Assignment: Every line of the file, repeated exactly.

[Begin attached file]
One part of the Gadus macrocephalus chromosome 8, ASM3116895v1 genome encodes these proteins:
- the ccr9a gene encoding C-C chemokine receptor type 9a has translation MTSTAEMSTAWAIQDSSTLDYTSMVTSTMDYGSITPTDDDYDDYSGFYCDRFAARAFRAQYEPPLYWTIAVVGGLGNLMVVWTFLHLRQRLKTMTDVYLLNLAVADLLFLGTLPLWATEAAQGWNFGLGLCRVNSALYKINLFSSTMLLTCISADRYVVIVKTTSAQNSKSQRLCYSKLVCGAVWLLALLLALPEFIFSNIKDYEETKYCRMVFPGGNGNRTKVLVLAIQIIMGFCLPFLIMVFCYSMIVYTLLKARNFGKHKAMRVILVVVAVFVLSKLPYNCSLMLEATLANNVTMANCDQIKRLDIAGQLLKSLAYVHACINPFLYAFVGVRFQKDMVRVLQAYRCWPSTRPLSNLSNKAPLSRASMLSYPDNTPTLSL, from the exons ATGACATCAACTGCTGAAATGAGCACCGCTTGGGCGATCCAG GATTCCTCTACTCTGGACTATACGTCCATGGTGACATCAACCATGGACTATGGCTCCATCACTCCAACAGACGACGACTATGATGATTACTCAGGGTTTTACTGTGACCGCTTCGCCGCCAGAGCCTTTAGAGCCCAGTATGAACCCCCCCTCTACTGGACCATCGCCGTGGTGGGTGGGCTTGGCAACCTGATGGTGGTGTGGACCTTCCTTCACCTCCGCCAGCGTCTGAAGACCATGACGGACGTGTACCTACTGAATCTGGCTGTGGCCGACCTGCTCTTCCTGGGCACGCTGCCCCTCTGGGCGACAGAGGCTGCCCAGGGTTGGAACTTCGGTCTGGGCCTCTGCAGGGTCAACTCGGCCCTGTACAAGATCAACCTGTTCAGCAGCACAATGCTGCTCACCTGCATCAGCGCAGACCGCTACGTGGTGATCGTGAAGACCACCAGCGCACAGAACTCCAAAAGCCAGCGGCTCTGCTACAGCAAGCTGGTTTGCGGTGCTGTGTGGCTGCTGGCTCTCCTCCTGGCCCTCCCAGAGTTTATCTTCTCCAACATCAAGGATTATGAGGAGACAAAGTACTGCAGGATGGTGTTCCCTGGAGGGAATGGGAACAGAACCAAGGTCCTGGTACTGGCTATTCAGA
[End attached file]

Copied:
One part of the Gadus macrocephalus chromosome 8, ASM3116895v1 genome encodes these proteins:
- the ccr9a gene encoding C-C chemokine receptor type 9a has translation MTSTAEMSTAWAIQDSSTLDYTSMVTSTMDYGSITPTDDDYDDYSGFYCDRFAARAFRAQYEPPLYWTIAVVGGLGNLMVVWTFLHLRQRLKTMTDVYLLNLAVADLLFLGTLPLWATEAAQGWNFGLGLCRVNSALYKINLFSSTMLLTCISADRYVVIVKTTSAQNSKSQRLCYSKLVCGAVWLLALLLALPEFIFSNIKDYEETKYCRMVFPGGNGNRTKVLVLAIQIIMGFCLPFLIMVFCYSMIVYTLLKARNFGKHKAMRVILVVVAVFVLSKLPYNCSLMLEATLANNVTMANCDQIKRLDIAGQLLKSLAYVHACINPFLYAFVGVRFQKDMVRVLQAYRCWPSTRPLSNLSNKAPLSRASMLSYPDNTPTLSL, from the exons ATGACATCAACTGCTGAAATGAGCACCGCTTGGGCGATCCAG GATTCCTCTACTCTGGACTATACGTCCATGGTGACATCAACCATGGACTATGGCTCCATCACTCCAACAGACGACGACTATGATGATTACTCAGGGTTTTACTGTGACCGCTTCGCCGCCAGAGCCTTTAGAGCCCAGTATGAACCCCCCCTCTACTGGACCATCGCCGTGGTGGGTGGGCTTGGCAACCTGATGGTGGTGTGGACCTTCCTTCACCTCCGCCAGCGTCTGAAGACCATGACGGACGTGTACCTACTGAATCTGGCTGTGGCCGACCTGCTCTTCCTGGGCACGCTGCCCCTCTGGGCGACAGAGGCTGCCCAGGGTTGGAACTTCGGTCTGGGCCTCTGCAGGGTCAACTCGGCCCTGTACAAGATCAACCTGTTCAGCAGCACAATGCTGCTCACCTGCATCAGCGCAGACCGCTACGTGGTGATCGTGAAGACCACCAGCGCACAGAACTCCAAAAGCCAGCGGCTCTGCTACAGCAAGCTGGTTTGCGGTGCTGTGTGGCTGCTGGCTCTCCTCCTGGCCCTCCCAGAGTTTATCTTCTCCAACATCAAGGATTATGAGGAGACAAAGTACTGCAGGATGGTGTTCCCTGGAGGGAATGGGAACAGAACCAAGGTCCTGGTACTGGCTATTCAGA